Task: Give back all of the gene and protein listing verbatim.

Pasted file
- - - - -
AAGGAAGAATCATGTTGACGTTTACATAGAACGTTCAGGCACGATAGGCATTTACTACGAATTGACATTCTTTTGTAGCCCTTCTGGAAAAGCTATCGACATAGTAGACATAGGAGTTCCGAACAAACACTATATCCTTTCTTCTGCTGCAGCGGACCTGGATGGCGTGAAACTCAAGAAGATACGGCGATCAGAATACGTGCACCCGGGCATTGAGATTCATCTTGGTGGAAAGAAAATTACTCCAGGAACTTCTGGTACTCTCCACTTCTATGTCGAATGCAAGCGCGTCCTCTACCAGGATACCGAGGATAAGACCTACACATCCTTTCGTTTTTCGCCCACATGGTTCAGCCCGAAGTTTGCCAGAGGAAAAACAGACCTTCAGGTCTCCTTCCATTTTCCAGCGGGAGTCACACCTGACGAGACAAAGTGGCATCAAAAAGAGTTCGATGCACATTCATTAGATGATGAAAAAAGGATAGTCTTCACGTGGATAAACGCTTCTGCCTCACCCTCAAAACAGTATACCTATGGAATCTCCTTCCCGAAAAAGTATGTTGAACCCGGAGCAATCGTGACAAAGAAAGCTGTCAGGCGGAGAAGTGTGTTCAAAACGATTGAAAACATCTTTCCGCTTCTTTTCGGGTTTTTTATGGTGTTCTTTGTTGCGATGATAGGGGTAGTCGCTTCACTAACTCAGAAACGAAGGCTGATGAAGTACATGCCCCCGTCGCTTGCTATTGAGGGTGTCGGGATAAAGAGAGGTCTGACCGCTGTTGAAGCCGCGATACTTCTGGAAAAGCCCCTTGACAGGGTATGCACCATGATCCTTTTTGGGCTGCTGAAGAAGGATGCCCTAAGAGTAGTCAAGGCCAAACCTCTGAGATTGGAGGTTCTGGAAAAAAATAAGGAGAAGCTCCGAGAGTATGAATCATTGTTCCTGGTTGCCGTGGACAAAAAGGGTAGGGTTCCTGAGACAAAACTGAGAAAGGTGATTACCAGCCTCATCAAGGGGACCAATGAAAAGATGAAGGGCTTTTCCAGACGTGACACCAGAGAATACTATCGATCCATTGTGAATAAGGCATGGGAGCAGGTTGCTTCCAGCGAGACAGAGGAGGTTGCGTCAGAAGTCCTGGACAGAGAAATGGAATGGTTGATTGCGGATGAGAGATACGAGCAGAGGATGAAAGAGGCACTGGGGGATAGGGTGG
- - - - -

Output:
AAGGAAGAATCATGTTGACGTTTACATAGAACGTTCAGGCACGATAGGCATTTACTACGAATTGACATTCTTTTGTAGCCCTTCTGGAAAAGCTATCGACATAGTAGACATAGGAGTTCCGAACAAACACTATATCCTTTCTTCTGCTGCAGCGGACCTGGATGGCGTGAAACTCAAGAAGATACGGCGATCAGAATACGTGCACCCGGGCATTGAGATTCATCTTGGTGGAAAGAAAATTACTCCAGGAACTTCTGGTACTCTCCACTTCTATGTCGAATGCAAGCGCGTCCTCTACCAGGATACCGAGGATAAGACCTACACATCCTTTCGTTTTTCGCCCACATGGTTCAGCCCGAAGTTTGCCAGAGGAAAAACAGACCTTCAGGTCTCCTTCCATTTTCCAGCGGGAGTCACACCTGACGAGACAAAGTGGCATCAAAAAGAGTTCGATGCACATTCATTAGATGATGAAAAAAGGATAGTCTTCACGTGGATAAACGCTTCTGCCTCACCCTCAAAACAGTATACCTATGGAATCTCCTTCCCGAAAAAGTATGTTGAACCCGGAGCAATCGTGACAAAGAAAGCTGTCAGGCGGAGAAGTGTGTTCAAAACGATTGAAAACATCTTTCCGCTTCTTTTCGGGTTTTTTATGGTGTTCTTTGTTGCGATGATAGGGGTAGTCGCTTCACTAACTCAGAAACGAAGGCTGATGAAGTACATGCCCCCGTCGCTTGCTATTGAGGGTGTCGGGATAAAGAGAGGTCTGACCGCTGTTGAAGCCGCGATACTTCTGGAAAAGCCCCTTGACAGGGTATGCACCATGATCCTTTTTGGGCTGCTGAAGAAGGATGCCCTAAGAGTAGTCAAGGCCAAACCTCTGAGATTGGAGGTTCTGGAAAAAAATAAGGAGAAGCTCCGAGAGTATGAATCATTGTTCCTGGTTGCCGTGGACAAAAAGGGTAGGGTTCCTGAGACAAAACTGAGAAAGGTGATTACCAGCCTCATCAAGGGGACCAATGAAAAGATGAAGGGCTTTTCCAGACGTGACACCAGAGAATACTATCGATCCATTGTGAATAAGGCATGGGAGCAGGTTGCTTCCAGCGAGACAGAGGAGGTTGCGTCAGAAGTCCTGGACAGAGAAATGGAATGGTTGATTGCGGATGAGAGATACGAGCAGAGGATGAAAGAGGCACTGGGGGATAGGGTGG